AM HIST 1
Honors American History I will begin with European exploration of the new world through Reconstruction period. Students will examine the historical and intellectual origins of the United States from European and Colonial Settlement to the Revolutionary and Constitutional eras. Students will learn about the important political and economic factors that contributed to the development of colonial America and the outbreak of the American Revolution as well as the consequences of the Revolution, including the writing and key ideas of the U.S. Constitution. American History I will guide students as they study the establishment of political parties, America's westward expansion, the growth of sectional conflict, how that sectional conflict led to the Civil War, and the consequences of the Civil War, including Reconstruction.
The course is challenging and requires students to take greater responsibility for their learning by participating in problem-seeking and problem-solving, scholarly and creative process, critical analysis and application, reflective thinking, and the expression and defense of ideas generated through the study of the content. Honors American History I follows the same course of study as the corresponding standard level course; however, the material is taught with greater complexity, novelty, acceleration, and reflects a differentiated curriculum. Honors American History I is distinguished by a difference in the quality of work expected, not merely an increase in quantity.
NC Dept. of Public Instruction
Download PDF reader to view
linked PDF files.
PAGE IS UNDER CONSTRUCTION
Uses algorithms, AI technology, and is presented only by experts in a field.
Watch "Bicycle Relief" and "Facts about Reading."
Visit "The Evolution of the Web" and "Web browsers Resolutions."
Scroll through this page.
Remember that you can get your Data from Google Public Data linked at Bottom of this Section.
MCHS STUDENT VIDEO PROJECT SAMPLES
PRIMARY DOCUMENT LINKS
ONLINE VIDEO LECTURES
(For Classroom Use Only)
1. Chapters 1 - 5 (Steps to American Revolution) (14 minutes)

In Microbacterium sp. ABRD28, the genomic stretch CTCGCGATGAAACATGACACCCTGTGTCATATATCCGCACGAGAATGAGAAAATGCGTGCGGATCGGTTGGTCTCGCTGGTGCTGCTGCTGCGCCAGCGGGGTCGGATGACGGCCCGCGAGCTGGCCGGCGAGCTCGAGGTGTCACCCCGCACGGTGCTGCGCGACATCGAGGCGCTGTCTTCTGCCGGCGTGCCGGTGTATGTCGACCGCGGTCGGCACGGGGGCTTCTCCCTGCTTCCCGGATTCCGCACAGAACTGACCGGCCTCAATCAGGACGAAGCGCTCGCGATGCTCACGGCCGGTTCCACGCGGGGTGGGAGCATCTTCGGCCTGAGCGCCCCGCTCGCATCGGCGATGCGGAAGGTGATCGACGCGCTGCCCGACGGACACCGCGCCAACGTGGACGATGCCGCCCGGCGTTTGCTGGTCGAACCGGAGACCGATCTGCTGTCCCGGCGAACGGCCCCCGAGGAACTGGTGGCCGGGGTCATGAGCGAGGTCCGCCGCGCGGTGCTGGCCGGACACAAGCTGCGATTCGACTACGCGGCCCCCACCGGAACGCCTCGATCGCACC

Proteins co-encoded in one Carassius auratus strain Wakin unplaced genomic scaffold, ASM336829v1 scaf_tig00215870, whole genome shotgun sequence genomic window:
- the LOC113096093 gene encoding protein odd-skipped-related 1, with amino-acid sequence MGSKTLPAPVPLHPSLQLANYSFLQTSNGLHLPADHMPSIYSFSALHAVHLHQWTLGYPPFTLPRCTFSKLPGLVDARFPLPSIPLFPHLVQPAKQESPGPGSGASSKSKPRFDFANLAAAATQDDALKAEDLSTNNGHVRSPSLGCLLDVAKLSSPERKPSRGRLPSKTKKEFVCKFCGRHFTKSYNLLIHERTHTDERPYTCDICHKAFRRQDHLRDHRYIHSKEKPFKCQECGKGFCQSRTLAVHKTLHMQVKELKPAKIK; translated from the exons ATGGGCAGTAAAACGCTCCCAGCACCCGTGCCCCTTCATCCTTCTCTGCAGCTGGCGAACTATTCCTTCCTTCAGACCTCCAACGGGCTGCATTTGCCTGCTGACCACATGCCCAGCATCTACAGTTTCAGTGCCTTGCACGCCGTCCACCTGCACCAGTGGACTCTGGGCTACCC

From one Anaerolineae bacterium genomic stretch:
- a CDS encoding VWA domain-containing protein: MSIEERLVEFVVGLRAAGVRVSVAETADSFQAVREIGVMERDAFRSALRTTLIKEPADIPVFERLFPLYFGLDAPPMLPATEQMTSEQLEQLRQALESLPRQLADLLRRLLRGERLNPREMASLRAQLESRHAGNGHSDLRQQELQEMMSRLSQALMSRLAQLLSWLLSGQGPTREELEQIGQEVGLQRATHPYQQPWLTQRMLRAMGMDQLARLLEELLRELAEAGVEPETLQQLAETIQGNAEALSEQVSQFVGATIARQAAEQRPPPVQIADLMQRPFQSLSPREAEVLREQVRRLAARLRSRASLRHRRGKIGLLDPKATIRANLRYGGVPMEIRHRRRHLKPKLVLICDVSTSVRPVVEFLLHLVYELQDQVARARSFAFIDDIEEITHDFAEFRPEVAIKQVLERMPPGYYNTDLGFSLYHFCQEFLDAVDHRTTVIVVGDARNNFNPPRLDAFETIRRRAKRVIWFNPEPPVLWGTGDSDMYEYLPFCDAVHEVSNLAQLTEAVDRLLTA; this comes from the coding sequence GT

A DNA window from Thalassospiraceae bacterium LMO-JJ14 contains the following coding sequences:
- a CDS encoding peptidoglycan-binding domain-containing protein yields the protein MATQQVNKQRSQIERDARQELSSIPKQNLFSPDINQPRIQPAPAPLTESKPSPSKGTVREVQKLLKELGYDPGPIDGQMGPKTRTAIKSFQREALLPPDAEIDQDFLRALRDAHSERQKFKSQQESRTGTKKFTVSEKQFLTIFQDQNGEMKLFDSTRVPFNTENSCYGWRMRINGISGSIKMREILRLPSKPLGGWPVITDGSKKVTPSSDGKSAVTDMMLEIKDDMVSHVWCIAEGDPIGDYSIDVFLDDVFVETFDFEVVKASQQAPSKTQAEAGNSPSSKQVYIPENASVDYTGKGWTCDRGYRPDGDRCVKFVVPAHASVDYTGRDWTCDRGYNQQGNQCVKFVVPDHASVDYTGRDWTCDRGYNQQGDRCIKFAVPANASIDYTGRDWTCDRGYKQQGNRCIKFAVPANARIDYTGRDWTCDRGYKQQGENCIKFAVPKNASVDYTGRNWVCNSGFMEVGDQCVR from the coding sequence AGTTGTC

3. Chapter 10 (Andrew Jackson) (14 minutes)
3A. Andrew Jackson (PBS) (1 hr, 55 minutes)
4. Freemasons (by CBS) (8 minutes)
5. Mexican American War - Adam Norris (6 minutes)
6. The Mexican American War - Mrs Bullock History (15 minutes)
7. Texas Independence (History Central) (7 minutes)
8. Battle of Antietam (6 minutes)
10. James Monroe's House (8 minutes)
12. Mexican-American War (History Channel) (90 minutes)
13. Reconstruction (American History Rules) (14 minutes)
15. Andrew Jackson (90 minutes)
16. Andrew Jackson - Firsts (2 minutes)
17. Crash Course - Slavery (14 minutes)
18. Sherman's March to the Sea (Discerning History) (6 minutes)
19. Appomattox Court House Surrender (CBS) (3 minutes)
20. Lee's Surrender (In Color) (History Channel) (2 minutes)
21. Sherman's March to the Sea (In Color) (History Channel) (2 minutes)
22. A Call to Arms (In Color) (History Channel) (2 minutes)
23. Andersonville Prison (17 minutes)
24. Lincoln's Gettysburg Address (History Channel) (2 minutes)
25. The H.L. Hunley Death Trap (History Channel) 2 minutes)
26. The Emancipation Proclamation (History Channel) (2 minutes)
27. Jefferson Davis (History Channel) (2 minutes)
28. Civil War Artillery (History Channel) (2 minutes)
29. The Shakers. Ken Burns. (60 minutes)
31. Territorial Expansion Interactive Map. (10 minutes)
32. Kansas-Nebraska Act. (15 minutes)
33. McCulloch v. Maryland (1819). (5 minutes)
34. Marbury v. Madison. (5 minutes)
RELEASED TESTS FALL 2020
RELEASED STATE TESTS
FALL 2015 RELEASED STATE EXAM
1. Critical Response. Constitutional Convention 1787. CLICK HERE to launch. OPEN.
2. Creative Response. Constitutional Convention 1787. CLICK HERE to launch. OPEN.
3. Read article # 24 in your article page below the blue blinking light (The Silencing of Mary Dyer). What are your initial feelings about this article? You can write about a particular phrase, sentence, paragraph that was meaningful to you. You might want to write about the issue of religious intolerance. Or, you can make comparisons to current issues in America today. You may also write about writer stylistic strategies. This is an open, creative response to the writing. You do not need to use a formal style of writing. For full credit, you must respond to at least one other student's response. CLICK HERE to launch. (CLOSED)
4. Write a personal, descriptive narrative (1776 - 1783), as discussed in class. Must be at least 200 words. (CLOSED)
5. Name at least one major effect that the American Revolution had on women, African Americans, and Native Americans (three effects total). Use pages 169 and 170 in your text book. CLICK HERE to launch. For full credit, you must reply to one other student's response (200 words). (CLOSED)
6. Post a creative response to the Constitutional Convention of 1787. Your post might be a poem, a letter, a personal narrative, a short story, a photograph, a map, a drawing, a cartoon, music, or anything that you wish to post. Be creative. Describe how your post is related to the Constitutional Convention of 1787. For full credit, you must reply to at least two other student threads. CLICK HERE to launch. (CLOSED)